The Spectator attacks Estate Agency did they expect us to take it sitting down

Thursday, July 24, 2014 by Ed Mead

Almost a month ago a Spectator journalist, Harry Mount, took a cheap pot shot at Estate Agents with the usual money for old rope populist shout hoping, almost praying, that the internet will give agents their comeuppance. The article showed little knowledge of what we do or the work involved in selling a property on behalf of their owners. The trap was the usual one of assuming that just because someone walks through the door and says they’ll buy a property that they actually will. This assumption is then misguidedly extrapolated to assume that simply putting your property online is enough to sell it. Of those who walk in and offer more than 50% won’t take it to the next stage and instruct a solicitor and of those that do on average 37% will not go to exchange, and that’s in a good market. Most of the Country has NOT been enjoying a good market for nigh on six years and according to our figures only c. 60% of properties we sell are originally seen online anyway. Furthermore 

 

 One or two [online] estate agents have been daft enough to say “Estate Agents don’t sell your property, Rightmove and Zoopla do”. They don’t, they advertise them but such a lack of knowledge of what’s actually going on in the process led me to ask why, if it’s so easy, everyone doesn’t want to be an estate agent and why don’t all properties sell easily. I also offered the aforementioned journalist a desk for a short period of time so he could experience it for himself – to date I haven’t heard from him.

 

My response, which to their credit the Spectator printed as a letter, is printed below.

Sir: Harry Mount’s piece on how the internet could and should bring about the demise of estate agents (28 June) misunderstands that houses are not fast-moving consumer goods and that, as so often in life, you get what you pay for. In 35 years I’ve seen many cash-poor, time-rich people seeking cheaper sales, but despite a mature internet, as I write a mere 10,000 of the 760,000 properties on the market are for sale through online agents.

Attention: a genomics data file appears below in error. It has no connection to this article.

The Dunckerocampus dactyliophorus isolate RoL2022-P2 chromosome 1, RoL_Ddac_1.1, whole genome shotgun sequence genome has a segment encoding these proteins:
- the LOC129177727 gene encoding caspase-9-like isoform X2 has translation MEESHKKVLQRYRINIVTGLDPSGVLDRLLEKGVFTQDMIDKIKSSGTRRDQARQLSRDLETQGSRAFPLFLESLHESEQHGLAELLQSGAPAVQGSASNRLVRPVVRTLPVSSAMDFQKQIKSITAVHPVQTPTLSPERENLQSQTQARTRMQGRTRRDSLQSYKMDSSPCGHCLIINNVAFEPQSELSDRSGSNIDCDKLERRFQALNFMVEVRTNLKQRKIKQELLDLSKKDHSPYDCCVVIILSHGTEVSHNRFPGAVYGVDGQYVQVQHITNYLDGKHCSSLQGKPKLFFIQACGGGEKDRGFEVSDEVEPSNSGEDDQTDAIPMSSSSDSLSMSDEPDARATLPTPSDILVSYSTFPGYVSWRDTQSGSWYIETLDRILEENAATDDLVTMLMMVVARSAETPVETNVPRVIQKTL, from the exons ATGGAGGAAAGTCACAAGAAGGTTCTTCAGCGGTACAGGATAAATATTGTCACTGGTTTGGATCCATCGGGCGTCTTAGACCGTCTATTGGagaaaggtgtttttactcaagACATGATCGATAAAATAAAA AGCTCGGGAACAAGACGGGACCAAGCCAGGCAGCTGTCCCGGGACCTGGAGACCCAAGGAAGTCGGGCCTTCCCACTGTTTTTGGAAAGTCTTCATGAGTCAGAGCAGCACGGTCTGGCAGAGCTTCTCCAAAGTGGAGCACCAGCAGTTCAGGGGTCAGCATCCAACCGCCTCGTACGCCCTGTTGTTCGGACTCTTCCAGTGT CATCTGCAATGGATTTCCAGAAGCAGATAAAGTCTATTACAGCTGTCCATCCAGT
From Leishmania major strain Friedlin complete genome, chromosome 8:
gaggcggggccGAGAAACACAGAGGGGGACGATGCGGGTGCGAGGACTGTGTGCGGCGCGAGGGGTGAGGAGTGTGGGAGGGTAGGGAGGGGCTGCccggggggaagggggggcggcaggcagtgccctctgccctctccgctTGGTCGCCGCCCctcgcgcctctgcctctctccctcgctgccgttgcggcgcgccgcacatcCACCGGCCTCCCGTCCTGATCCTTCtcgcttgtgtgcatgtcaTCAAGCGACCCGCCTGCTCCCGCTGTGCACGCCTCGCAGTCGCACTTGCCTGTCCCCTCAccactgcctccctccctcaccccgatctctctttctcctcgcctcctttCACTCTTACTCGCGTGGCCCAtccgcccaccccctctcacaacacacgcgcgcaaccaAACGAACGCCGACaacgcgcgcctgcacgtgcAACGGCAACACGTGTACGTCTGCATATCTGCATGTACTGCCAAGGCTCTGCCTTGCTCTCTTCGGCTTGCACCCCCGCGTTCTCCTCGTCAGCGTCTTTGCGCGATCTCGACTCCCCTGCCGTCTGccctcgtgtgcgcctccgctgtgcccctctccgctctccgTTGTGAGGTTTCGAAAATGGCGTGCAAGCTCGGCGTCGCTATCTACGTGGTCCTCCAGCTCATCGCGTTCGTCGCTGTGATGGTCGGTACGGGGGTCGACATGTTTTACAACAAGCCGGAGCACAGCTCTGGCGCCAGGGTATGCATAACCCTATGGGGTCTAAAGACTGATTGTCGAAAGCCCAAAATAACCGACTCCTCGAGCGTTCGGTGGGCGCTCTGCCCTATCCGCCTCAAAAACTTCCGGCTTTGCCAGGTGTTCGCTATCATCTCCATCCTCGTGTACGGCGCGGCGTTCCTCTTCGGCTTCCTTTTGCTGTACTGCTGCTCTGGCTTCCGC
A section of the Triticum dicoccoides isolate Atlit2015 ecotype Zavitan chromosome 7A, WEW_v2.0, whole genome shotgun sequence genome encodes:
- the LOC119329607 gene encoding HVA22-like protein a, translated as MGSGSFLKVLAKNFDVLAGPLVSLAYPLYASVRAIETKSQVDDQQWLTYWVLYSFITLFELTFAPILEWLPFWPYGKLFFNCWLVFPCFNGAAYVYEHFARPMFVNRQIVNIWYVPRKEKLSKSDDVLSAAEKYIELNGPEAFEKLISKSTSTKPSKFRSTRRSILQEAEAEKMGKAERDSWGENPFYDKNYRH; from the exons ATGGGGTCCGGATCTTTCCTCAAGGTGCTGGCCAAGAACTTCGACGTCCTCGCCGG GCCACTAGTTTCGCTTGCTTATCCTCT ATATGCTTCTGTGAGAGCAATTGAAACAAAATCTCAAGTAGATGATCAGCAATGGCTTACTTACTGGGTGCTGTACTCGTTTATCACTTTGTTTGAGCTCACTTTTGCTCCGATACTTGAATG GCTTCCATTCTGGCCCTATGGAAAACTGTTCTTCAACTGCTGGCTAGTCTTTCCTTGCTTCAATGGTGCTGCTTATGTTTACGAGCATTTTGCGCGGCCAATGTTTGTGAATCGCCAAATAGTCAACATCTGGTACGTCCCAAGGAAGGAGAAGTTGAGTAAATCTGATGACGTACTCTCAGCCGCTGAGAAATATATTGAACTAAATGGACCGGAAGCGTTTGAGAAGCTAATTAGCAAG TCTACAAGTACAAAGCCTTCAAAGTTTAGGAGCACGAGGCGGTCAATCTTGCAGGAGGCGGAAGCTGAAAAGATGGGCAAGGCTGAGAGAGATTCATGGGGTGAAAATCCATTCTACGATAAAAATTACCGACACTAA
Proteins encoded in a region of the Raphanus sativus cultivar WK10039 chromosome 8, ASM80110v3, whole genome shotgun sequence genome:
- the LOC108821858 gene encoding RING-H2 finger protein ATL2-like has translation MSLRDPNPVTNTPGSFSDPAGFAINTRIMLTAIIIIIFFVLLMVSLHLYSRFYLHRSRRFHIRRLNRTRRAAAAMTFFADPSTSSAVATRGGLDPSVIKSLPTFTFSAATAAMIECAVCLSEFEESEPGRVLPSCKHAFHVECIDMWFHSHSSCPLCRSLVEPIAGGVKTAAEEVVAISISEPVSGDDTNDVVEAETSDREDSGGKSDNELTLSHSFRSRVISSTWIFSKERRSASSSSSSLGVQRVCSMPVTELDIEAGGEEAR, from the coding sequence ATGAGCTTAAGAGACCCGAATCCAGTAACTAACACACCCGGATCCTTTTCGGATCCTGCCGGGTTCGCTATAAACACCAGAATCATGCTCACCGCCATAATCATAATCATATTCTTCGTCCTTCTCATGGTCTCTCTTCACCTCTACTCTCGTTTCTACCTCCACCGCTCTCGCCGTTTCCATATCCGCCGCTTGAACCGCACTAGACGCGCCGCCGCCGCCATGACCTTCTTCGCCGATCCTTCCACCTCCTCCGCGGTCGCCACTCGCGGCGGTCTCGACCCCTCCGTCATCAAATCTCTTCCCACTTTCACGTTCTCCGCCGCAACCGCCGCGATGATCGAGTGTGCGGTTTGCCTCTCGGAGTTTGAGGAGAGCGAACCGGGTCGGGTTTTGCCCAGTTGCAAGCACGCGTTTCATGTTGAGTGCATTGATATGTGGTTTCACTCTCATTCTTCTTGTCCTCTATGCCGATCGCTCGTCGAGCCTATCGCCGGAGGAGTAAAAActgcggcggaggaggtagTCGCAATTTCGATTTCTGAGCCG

To compare agents with Turkish prostitutes is a cheap and irrelevant shot given that, in visiting such a brothel, the majority of the work goes into finding a berth, and 20 per cent into the actual performance. When it comes to property, finding a buyer is merely 20 per cent of the work, with the internet simply providing a bigger shop window. It doesn’t do the remaining 80 per cent — getting the money actually into the seller’s pocket — which is what you pay your fee for. To constantly see commentators panning agents as earning money for old rope implies that they’ve never sat in an office and tried to sell a property. If Mr Mount thinks it’s easy, then I’m very happy to offer him a seat for a few days to experience it.

Be careful what you wish for. The internet provides many things, but a personal service is not one of them.
Ed Mead
Executive director, Douglas & Gordon London SW1